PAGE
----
Fiction Reviews

These Burning Stars

(2023) Bethany Jacobs, Orbit, £9.99, pbk, ISBN 978-0-356-52007-0


Bethany Jacobs is on record as saying she tried to write a story about space pirates, and These Burning Stars was the result. And while pirates do feature, this debut does not place them front and centre.

What the novel does instead is to channel the spirit of adventure and intrigue that one might expect from that starting point into a remarkably well done piece of space opera, the first of a planned trilogy.

Jun Ironway, hacker and outlaw (not a pirate, although she certainly has some piratical traits), acquires valuable data linked with the Nightfoot family, one of the ruling houses of the Treble. These three star systems are dominated by a combination of a corporate oligarchy and an authoritarian religion called the Kindom.

No sooner does Jun have the information in her grasp than sheís on the run from the authorities, helped by her lover as well as a bona fide pirate with his own interest in the goods and a buyer in mind. Two members of the Kindom Ė including a member of the Nightfoot family Ė and their minions follow them in hot pursuit.

But these clerics Ė Esek Nightfoot and her reluctant sidekick Chono Ė also have their own agenda. In the sudden appearance of the data they see the hand of a shadowy figure known only as Six, someone with whom they share a bloody history. As the novelís timeline skips between the present and the past back to cover that Six and Esekís back-story, whatís really going on becomes slowly apparent.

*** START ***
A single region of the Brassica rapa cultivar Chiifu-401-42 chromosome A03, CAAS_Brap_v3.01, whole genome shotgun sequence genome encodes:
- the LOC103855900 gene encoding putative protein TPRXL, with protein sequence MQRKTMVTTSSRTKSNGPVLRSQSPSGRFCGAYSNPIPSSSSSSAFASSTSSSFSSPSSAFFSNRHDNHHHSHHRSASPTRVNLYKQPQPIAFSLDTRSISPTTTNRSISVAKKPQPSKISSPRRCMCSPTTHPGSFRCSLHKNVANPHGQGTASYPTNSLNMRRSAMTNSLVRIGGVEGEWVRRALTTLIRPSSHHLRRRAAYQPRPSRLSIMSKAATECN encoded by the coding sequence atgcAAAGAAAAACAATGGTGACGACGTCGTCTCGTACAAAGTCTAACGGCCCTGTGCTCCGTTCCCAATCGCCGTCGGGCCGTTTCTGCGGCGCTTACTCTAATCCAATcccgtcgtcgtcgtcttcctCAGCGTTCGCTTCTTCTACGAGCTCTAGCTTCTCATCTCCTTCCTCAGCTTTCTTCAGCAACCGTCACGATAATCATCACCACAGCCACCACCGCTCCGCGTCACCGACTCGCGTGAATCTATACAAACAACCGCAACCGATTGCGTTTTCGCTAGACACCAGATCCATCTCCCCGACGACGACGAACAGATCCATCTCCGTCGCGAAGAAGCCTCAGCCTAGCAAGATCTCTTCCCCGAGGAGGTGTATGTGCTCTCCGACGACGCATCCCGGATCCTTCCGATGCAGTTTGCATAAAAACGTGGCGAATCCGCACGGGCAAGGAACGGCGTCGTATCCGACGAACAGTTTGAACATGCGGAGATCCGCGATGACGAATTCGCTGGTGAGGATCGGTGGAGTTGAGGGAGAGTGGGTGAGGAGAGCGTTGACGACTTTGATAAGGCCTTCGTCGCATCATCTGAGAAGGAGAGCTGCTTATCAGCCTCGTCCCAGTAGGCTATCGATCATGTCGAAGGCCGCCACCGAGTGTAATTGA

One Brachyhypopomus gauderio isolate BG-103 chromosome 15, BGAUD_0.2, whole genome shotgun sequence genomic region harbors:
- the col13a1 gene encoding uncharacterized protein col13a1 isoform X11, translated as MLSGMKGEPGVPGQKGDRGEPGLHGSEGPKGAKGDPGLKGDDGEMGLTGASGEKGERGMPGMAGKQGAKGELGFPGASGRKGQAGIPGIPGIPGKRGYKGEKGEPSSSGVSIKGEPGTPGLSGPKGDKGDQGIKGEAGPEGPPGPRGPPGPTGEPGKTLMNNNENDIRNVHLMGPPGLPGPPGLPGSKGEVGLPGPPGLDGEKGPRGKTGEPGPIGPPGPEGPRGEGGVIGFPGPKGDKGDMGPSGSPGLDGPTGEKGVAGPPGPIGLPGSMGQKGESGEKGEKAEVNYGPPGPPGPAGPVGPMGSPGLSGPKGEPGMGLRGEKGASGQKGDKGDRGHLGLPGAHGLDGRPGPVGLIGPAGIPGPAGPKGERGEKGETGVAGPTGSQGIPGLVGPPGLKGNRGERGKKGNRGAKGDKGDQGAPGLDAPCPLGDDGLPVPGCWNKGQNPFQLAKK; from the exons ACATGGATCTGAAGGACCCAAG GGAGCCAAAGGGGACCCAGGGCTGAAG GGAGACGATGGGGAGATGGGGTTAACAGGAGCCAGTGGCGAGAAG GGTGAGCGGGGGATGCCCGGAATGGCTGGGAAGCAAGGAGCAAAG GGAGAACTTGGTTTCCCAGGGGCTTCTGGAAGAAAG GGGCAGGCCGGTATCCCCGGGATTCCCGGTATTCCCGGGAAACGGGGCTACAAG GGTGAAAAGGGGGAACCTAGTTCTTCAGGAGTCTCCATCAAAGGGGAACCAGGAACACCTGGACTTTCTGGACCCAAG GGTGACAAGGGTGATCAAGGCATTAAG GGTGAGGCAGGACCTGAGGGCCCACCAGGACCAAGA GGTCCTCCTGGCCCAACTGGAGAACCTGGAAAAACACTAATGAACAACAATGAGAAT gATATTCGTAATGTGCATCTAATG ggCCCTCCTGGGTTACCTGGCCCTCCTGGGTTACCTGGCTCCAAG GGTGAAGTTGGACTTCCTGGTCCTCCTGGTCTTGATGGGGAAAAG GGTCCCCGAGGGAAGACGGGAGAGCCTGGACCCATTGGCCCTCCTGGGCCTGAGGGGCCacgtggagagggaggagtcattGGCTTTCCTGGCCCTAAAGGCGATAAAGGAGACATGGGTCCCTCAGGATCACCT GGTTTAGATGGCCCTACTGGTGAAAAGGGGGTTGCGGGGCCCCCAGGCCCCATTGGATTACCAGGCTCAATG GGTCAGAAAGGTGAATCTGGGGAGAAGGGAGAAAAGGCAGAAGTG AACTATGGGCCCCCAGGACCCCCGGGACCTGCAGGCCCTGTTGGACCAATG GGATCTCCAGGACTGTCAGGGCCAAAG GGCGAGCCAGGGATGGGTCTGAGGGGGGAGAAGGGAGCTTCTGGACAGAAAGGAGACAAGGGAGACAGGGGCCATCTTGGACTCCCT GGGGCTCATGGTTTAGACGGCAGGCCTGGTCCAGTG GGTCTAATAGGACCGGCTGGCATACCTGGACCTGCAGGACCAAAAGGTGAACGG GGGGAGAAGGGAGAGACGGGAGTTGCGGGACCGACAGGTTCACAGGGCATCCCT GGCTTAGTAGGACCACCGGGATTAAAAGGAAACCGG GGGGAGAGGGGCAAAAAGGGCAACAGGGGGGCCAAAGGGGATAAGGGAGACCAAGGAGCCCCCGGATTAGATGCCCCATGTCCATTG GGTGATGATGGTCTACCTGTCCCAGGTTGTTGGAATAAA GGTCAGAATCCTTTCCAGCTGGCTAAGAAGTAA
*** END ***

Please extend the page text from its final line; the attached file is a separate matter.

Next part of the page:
Intrigue, mystery, pursuit, narrow escapes, betrayal and revenge Ė these are the currencies that These Burning Stars deals in. The mood it evokes is rather Three Musketeers by way of Mos Eisley, a little Scaramouche in space. With that in mind itís unsurprising to hear itís a fast paced and entertaining read, with appropriately frothy yet detailed world-building.

The ace in the hole of stories like this is often the villain, and Esek Nightfoot joins a long line of beloved monsters in this genre. Sheís a scenery-chewing villain who gets all the best lines, but who is also a rich and complex character who inspires loyalty and fascination in those around her, sometimes even love. Since thatís essential for These Burning Stars to work, this centres the novel rather than unbalancing it.

And yet Bethany Jacobs isnít content with just telling a first rate yarn here, though in that sheís certainly successful. In less skilled hands adding more serious themes (including a subplot about resource exploitation and attempted genocide) would be outright folly but she pulls it off, adding to the richness of the story.

I have to say, These Burning Stars is probably the most fun Iíve had reading a new book in the past year. This traditional SF swashbuckler updated for the twenties has panache, narrative momentum and depth, and sometimes thatís what I need more than the next big idea blowing my mind.

Itís a hugely assured first effort and looking forward to the next part of the trilogy.

Tim Atkinson


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